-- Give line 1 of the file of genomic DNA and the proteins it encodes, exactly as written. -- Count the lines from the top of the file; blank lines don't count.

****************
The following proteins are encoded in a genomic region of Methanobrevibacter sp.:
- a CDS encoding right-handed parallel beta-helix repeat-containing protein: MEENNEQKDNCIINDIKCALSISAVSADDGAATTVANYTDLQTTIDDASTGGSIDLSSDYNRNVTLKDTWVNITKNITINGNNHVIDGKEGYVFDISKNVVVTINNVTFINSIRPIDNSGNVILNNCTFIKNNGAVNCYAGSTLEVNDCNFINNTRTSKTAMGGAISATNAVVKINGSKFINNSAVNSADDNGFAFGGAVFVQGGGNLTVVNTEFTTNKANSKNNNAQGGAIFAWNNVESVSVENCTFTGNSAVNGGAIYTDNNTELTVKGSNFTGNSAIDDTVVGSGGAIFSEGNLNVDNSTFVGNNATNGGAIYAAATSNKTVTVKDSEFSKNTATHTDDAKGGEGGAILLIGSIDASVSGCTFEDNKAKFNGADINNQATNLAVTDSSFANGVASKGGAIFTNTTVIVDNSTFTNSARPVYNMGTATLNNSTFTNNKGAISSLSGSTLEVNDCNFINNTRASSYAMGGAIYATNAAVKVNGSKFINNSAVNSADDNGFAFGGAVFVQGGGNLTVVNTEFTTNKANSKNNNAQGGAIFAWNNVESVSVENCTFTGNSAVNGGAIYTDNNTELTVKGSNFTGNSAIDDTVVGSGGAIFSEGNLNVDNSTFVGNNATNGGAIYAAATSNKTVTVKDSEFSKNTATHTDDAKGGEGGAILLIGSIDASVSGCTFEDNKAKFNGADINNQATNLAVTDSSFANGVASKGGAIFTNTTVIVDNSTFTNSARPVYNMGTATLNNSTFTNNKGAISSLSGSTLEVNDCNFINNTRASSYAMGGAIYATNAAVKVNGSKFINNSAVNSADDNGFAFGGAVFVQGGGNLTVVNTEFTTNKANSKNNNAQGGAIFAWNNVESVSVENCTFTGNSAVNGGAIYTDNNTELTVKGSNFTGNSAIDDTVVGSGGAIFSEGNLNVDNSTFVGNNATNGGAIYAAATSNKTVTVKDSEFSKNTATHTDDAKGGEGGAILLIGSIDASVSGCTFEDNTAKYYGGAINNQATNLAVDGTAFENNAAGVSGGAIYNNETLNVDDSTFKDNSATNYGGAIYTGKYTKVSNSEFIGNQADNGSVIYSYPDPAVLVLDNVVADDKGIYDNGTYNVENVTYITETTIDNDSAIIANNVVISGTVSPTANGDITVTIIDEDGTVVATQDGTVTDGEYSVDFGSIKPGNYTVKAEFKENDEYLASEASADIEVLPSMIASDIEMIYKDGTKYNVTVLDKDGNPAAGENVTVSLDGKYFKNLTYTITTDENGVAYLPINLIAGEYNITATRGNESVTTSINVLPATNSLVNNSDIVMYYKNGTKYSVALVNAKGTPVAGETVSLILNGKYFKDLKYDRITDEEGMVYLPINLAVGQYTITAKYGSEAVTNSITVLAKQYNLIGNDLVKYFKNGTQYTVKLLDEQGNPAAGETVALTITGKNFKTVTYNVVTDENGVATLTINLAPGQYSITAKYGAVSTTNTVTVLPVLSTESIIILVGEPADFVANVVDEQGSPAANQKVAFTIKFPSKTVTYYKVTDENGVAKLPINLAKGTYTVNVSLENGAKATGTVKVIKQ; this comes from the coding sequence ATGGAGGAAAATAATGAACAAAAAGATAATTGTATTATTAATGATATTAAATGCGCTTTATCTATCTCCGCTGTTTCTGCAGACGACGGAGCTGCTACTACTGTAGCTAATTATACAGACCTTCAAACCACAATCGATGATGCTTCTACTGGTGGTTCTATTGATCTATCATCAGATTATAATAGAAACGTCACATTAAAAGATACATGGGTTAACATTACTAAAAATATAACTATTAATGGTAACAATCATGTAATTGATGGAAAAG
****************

The following proteins are encoded in a genomic region of Methanobrevibacter sp.: